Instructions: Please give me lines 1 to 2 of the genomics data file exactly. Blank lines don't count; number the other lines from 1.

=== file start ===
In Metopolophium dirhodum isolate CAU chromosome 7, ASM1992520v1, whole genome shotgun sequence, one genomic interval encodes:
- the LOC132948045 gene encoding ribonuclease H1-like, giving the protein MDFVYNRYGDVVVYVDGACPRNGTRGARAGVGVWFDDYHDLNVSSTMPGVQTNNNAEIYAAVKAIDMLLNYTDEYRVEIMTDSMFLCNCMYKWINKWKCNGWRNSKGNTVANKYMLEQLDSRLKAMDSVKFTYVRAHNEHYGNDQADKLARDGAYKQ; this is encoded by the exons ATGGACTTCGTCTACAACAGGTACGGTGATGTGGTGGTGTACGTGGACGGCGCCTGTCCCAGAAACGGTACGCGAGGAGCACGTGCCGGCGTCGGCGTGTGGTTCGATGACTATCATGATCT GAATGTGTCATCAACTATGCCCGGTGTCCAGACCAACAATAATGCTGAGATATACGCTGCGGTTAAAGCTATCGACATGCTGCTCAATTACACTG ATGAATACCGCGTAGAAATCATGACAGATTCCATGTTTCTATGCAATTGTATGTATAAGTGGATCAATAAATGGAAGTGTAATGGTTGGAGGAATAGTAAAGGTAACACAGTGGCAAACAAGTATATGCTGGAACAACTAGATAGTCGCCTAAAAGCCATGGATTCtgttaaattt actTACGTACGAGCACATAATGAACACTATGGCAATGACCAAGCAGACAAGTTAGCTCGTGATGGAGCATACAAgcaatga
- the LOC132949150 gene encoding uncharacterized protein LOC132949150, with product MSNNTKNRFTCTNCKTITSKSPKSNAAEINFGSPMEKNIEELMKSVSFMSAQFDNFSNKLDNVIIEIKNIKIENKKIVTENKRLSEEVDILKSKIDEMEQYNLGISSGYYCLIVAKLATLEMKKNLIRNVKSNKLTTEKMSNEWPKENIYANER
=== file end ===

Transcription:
In Metopolophium dirhodum isolate CAU chromosome 7, ASM1992520v1, whole genome shotgun sequence, one genomic interval encodes:
- the LOC132948045 gene encoding ribonuclease H1-like, giving the protein MDFVYNRYGDVVVYVDGACPRNGTRGARAGVGVWFDDYHDLNVSSTMPGVQTNNNAEIYAAVKAIDMLLNYTDEYRVEIMTDSMFLCNCMYKWINKWKCNGWRNSKGNTVANKYMLEQLDSRLKAMDSVKFTYVRAHNEHYGNDQADKLARDGAYKQ; this is encoded by the exons ATGGACTTCGTCTACAACAGGTACGGTGATGTGGTGGTGTACGTGGACGGCGCCTGTCCCAGAAACGGTACGCGAGGAGCACGTGCCGGCGTCGGCGTGTGGTTCGATGACTATCATGATCT GAATGTGTCATCAACTATGCCCGGTGTCCAGACCAACAATAATGCTGAGATATACGCTGCGGTTAAAGCTATCGACATGCTGCTCAATTACACTG ATGAATACCGCGTAGAAATCATGACAGATTCCATGTTTCTATGCAATTGTATGTATAAGTGGATCAATAAATGGAAGTGTAATGGTTGGAGGAATAGTAAAGGTAACACAGTGGCAAACAAGTATATGCTGGAACAACTAGATAGTCGCCTAAAAGCCATGGATTCtgttaaattt actTACGTACGAGCACATAATGAACACTATGGCAATGACCAAGCAGACAAGTTAGCTCGTGATGGAGCATACAAgcaatga